The post This Model Parisian Building Is Actually a Binary Clock appeared first on Make: DIY Projects and Ideas for Makers.
Posts with «led» label
OK, we haven’t heard of a Ford Cylon either. However, there is now a Mustang Cobra out there that has been given a famous Cylon characteristic. [Monta Elkins] picked himself up an aftermarket third brake light assembly, hacked it, and installed it on said Mustang.
The brake light assembly contains 12 LEDs, which unfortunately, are not individually addressable. Additionally, by the looks of it, the brake light housing was not meant to be opened up. That didn’t get [Monta] down though. There’s more than one way to skin a cat, but he chose to use a hot knife to open the assembly, which worked quite well. A rotary cutter tool was used to cut the traces between the LEDs allowing them to be individually controlled with an Arduino. A Bluetooth module allows him to control the new brake light from his smartphone. There are different modes (including a special mode that he shows off at the end of the video) that can be selected via a Bluetooth Terminal app.
There is no schematic or code link in the video itself or the description, but [Monta] did hit the high points. Therefore, it shouldn’t be too hard to replicate.
Filed under: car hacks, led hacks
Pi Time is a psychedelic clock made out of fabric and Neopixels, controlled by an Arduino UNO. The clock started out as a quilted Pi symbol. [Chris and Jessica] wanted to make something more around the Pi and added some RGB lights. At the same time, they wanted to make something useful, that’s when they decided to make a clock using Neopixels.
Neopixels, or WS2812Bs, are addressable RGB LEDs , which can be controlled individually by a microcontroller, in this case, an Arduino. The fabric was quilted with a spiral of numbers (3.1415926535…) and the actual reading of the time is not how you are used to. To read the clock you have to recall the visible color spectrum or the rainbow colors, from red to violet. The rainbow starts at the beginning of the symbol Pi in the center, so the hours will be either red, yellow, or orange, depending on how many digits are needed to tell the time. For example, when it is 5:09, the 5 is red, and the 9 is yellow. When it’s 5:10, the 5 is orange, the first minute (1) is teal, and the second (0) is violet. The pi symbol flashes every other second.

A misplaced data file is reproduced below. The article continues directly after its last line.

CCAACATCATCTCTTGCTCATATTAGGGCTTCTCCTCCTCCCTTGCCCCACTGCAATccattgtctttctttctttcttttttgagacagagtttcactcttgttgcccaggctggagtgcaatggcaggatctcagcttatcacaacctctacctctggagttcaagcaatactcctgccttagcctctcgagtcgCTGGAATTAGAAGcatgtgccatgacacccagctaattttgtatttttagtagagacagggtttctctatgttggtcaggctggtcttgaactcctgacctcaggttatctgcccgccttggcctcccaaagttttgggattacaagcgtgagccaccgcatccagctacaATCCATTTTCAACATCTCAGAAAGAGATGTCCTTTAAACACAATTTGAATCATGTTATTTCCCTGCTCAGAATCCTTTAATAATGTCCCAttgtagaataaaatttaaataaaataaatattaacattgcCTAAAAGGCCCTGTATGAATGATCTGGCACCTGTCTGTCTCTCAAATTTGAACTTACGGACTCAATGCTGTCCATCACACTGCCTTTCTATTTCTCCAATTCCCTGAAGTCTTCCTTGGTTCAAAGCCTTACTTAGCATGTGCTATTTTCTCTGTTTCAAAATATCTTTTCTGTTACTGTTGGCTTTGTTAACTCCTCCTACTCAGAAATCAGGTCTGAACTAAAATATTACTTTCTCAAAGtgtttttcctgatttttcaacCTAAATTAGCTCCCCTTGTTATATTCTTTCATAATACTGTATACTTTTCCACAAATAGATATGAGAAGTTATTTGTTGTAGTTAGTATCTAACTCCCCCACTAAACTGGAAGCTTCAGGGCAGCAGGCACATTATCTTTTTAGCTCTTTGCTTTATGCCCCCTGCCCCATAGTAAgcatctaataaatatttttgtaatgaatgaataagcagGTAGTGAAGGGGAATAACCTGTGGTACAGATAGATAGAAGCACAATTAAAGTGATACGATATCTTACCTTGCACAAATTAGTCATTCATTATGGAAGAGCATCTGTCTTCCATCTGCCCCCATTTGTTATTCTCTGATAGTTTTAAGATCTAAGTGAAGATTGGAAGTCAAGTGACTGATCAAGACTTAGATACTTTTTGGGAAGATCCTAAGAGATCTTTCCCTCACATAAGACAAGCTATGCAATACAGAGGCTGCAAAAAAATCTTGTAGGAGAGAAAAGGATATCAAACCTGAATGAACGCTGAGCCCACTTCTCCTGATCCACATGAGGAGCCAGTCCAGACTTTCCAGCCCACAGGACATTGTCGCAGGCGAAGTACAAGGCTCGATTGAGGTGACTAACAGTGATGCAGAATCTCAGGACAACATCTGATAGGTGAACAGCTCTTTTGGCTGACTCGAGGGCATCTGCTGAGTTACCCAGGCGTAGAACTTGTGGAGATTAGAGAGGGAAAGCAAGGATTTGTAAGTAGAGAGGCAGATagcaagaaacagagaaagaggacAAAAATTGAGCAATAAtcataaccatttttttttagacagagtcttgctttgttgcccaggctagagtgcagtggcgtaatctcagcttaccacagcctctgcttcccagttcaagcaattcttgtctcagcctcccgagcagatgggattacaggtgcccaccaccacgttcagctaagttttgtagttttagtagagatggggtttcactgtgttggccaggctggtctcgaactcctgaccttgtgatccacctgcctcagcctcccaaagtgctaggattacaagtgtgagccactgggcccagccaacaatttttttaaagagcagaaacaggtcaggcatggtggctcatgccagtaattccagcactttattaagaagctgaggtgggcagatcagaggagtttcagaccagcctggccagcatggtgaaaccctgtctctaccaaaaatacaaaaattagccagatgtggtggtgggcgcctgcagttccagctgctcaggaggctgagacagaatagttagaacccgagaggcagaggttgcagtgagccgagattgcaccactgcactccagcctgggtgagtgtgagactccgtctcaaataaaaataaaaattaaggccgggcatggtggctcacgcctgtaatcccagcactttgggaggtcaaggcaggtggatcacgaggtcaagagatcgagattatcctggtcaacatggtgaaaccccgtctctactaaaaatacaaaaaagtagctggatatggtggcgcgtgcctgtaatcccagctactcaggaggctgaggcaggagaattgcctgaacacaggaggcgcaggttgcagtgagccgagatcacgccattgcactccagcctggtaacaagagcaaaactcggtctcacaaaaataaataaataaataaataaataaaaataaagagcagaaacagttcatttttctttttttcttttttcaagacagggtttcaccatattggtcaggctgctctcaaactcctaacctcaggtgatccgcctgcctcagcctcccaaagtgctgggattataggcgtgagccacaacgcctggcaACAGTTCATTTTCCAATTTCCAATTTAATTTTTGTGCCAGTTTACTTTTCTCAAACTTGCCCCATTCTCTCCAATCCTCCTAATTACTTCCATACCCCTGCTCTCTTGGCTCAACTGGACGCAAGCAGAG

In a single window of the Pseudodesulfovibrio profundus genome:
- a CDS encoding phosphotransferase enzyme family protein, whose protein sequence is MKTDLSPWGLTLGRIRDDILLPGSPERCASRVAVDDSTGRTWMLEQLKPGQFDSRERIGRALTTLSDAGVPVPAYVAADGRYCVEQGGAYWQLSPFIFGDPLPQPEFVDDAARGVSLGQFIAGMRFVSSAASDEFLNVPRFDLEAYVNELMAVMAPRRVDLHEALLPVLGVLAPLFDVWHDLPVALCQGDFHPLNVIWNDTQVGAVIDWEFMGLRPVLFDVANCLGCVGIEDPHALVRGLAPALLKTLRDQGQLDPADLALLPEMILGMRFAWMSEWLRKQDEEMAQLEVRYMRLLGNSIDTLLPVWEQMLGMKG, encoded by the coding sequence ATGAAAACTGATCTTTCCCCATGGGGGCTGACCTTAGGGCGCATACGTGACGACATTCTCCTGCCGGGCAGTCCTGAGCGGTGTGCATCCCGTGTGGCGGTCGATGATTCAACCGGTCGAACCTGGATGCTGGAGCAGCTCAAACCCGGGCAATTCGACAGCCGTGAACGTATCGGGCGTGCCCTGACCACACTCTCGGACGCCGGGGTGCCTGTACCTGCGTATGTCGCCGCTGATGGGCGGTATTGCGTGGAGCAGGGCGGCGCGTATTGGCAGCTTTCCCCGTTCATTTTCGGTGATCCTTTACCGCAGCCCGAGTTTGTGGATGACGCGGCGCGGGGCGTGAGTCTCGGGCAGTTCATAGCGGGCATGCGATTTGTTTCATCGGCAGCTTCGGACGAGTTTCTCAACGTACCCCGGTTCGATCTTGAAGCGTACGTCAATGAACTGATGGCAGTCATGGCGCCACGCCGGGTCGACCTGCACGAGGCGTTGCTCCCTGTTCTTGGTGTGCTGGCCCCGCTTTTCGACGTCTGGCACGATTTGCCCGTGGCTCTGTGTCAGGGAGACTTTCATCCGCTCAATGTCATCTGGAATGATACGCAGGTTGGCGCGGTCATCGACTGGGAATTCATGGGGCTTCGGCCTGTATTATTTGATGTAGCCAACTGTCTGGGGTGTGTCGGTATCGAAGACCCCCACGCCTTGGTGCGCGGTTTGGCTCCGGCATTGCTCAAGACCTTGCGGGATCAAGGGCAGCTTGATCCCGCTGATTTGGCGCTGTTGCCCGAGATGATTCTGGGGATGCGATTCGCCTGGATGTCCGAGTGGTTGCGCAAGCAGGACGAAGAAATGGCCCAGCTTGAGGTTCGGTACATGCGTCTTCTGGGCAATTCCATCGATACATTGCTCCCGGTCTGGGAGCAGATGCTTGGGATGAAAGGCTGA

We are not sure if the digits are lighted up according to their first appearance in the Pi sequence or are just random as the video only shows the trippy LEDs, but the effect is pretty nice:
Filed under: Arduino Hacks, led hacks
Prextron CHAIN BLOCKS - Arduino Nano controlled Ultrasonic sensor that switches a motor wirelessly using 433MHz RF modules and a relay board.
In this tutorial, I will be evaluating Prextron CHAIN blocks – a new system that allows you to connect your sensors and actuators to an Arduino NANO using clever 3D-printed prototyping boards that can be stacked sideways. This very modular system makes it easy to connect, disconnect and replace project components, and eliminate the “rats nest of wires” common to many advanced Arduino projects. CHAIN BLOCKS are open, which means that you can incorporate any of your sensors or actuators to these prototyping boards, and you can decide which specific pin on Arduino you plan to use. The CHAIN BLOCK connections prevent or reduce common connection mistakes, which make them ideal for class-room projects and learning activities.
I am going to set up a project to put these CHAIN BLOCKs to the test:
When I place my hand in-front of an Ultrasonic sensor, the Arduino will transmit a signal wirelessly to another Arduino, and consequently turn on a motor.
You need the following Prextron Chain Blocks
- Arduino Nano x2
- 433MHz RF Transmitter and Receiver modules
- HC-SR04 Ultrasonic sensor
- RGB LED module
- Relay Module
- DC motor
- 9V battery
- 9V battery adapter